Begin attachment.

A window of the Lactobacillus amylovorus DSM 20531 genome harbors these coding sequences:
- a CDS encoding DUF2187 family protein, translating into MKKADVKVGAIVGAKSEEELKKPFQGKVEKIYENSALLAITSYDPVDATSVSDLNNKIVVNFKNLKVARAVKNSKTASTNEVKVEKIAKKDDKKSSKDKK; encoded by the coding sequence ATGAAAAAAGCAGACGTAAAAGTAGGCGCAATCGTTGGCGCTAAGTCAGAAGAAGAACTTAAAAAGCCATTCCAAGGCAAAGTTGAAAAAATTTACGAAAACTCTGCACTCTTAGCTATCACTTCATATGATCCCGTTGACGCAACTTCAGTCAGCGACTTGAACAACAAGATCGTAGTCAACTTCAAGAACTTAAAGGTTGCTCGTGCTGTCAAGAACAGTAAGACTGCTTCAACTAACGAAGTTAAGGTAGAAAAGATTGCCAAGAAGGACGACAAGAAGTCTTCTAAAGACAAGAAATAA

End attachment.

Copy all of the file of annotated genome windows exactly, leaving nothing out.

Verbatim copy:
A window of the Lactobacillus amylovorus DSM 20531 genome harbors these coding sequences:
- a CDS encoding DUF2187 family protein, translating into MKKADVKVGAIVGAKSEEELKKPFQGKVEKIYENSALLAITSYDPVDATSVSDLNNKIVVNFKNLKVARAVKNSKTASTNEVKVEKIAKKDDKKSSKDKK; encoded by the coding sequence ATGAAAAAAGCAGACGTAAAAGTAGGCGCAATCGTTGGCGCTAAGTCAGAAGAAGAACTTAAAAAGCCATTCCAAGGCAAAGTTGAAAAAATTTACGAAAACTCTGCACTCTTAGCTATCACTTCATATGATCCCGTTGACGCAACTTCAGTCAGCGACTTGAACAACAAGATCGTAGTCAACTTCAAGAACTTAAAGGTTGCTCGTGCTGTCAAGAACAGTAAGACTGCTTCAACTAACGAAGTTAAGGTAGAAAAGATTGCCAAGAAGGACGACAAGAAGTCTTCTAAAGACAAGAAATAA